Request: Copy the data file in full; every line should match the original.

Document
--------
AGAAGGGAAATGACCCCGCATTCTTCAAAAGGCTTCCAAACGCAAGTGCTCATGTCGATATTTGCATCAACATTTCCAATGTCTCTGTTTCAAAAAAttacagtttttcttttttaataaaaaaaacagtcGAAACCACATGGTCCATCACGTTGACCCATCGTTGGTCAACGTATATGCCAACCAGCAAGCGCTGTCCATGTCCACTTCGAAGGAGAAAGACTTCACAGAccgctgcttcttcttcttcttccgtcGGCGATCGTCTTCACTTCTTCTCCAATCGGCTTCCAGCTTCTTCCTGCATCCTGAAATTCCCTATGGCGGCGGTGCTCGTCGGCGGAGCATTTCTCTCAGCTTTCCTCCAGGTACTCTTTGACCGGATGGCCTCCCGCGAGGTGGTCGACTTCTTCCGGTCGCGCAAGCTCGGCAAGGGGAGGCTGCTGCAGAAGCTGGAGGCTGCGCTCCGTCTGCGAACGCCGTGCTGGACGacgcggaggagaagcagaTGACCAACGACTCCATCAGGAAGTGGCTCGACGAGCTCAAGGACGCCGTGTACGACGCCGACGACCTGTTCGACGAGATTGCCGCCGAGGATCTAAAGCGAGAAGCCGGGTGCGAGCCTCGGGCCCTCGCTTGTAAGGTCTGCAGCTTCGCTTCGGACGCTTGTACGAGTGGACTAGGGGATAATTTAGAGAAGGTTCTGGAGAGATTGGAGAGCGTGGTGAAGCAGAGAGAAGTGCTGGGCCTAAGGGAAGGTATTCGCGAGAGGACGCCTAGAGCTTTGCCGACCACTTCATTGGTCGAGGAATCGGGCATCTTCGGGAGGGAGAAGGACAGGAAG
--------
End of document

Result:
AGAAGGGAAATGACCCCGCATTCTTCAAAAGGCTTCCAAACGCAAGTGCTCATGTCGATATTTGCATCAACATTTCCAATGTCTCTGTTTCAAAAAAttacagtttttcttttttaataaaaaaaacagtcGAAACCACATGGTCCATCACGTTGACCCATCGTTGGTCAACGTATATGCCAACCAGCAAGCGCTGTCCATGTCCACTTCGAAGGAGAAAGACTTCACAGAccgctgcttcttcttcttcttccgtcGGCGATCGTCTTCACTTCTTCTCCAATCGGCTTCCAGCTTCTTCCTGCATCCTGAAATTCCCTATGGCGGCGGTGCTCGTCGGCGGAGCATTTCTCTCAGCTTTCCTCCAGGTACTCTTTGACCGGATGGCCTCCCGCGAGGTGGTCGACTTCTTCCGGTCGCGCAAGCTCGGCAAGGGGAGGCTGCTGCAGAAGCTGGAGGCTGCGCTCCGTCTGCGAACGCCGTGCTGGACGacgcggaggagaagcagaTGACCAACGACTCCATCAGGAAGTGGCTCGACGAGCTCAAGGACGCCGTGTACGACGCCGACGACCTGTTCGACGAGATTGCCGCCGAGGATCTAAAGCGAGAAGCCGGGTGCGAGCCTCGGGCCCTCGCTTGTAAGGTCTGCAGCTTCGCTTCGGACGCTTGTACGAGTGGACTAGGGGATAATTTAGAGAAGGTTCTGGAGAGATTGGAGAGCGTGGTGAAGCAGAGAGAAGTGCTGGGCCTAAGGGAAGGTATTCGCGAGAGGACGCCTAGAGCTTTGCCGACCACTTCATTGGTCGAGGAATCGGGCATCTTCGGGAGGGAGAAGGACAGGAAG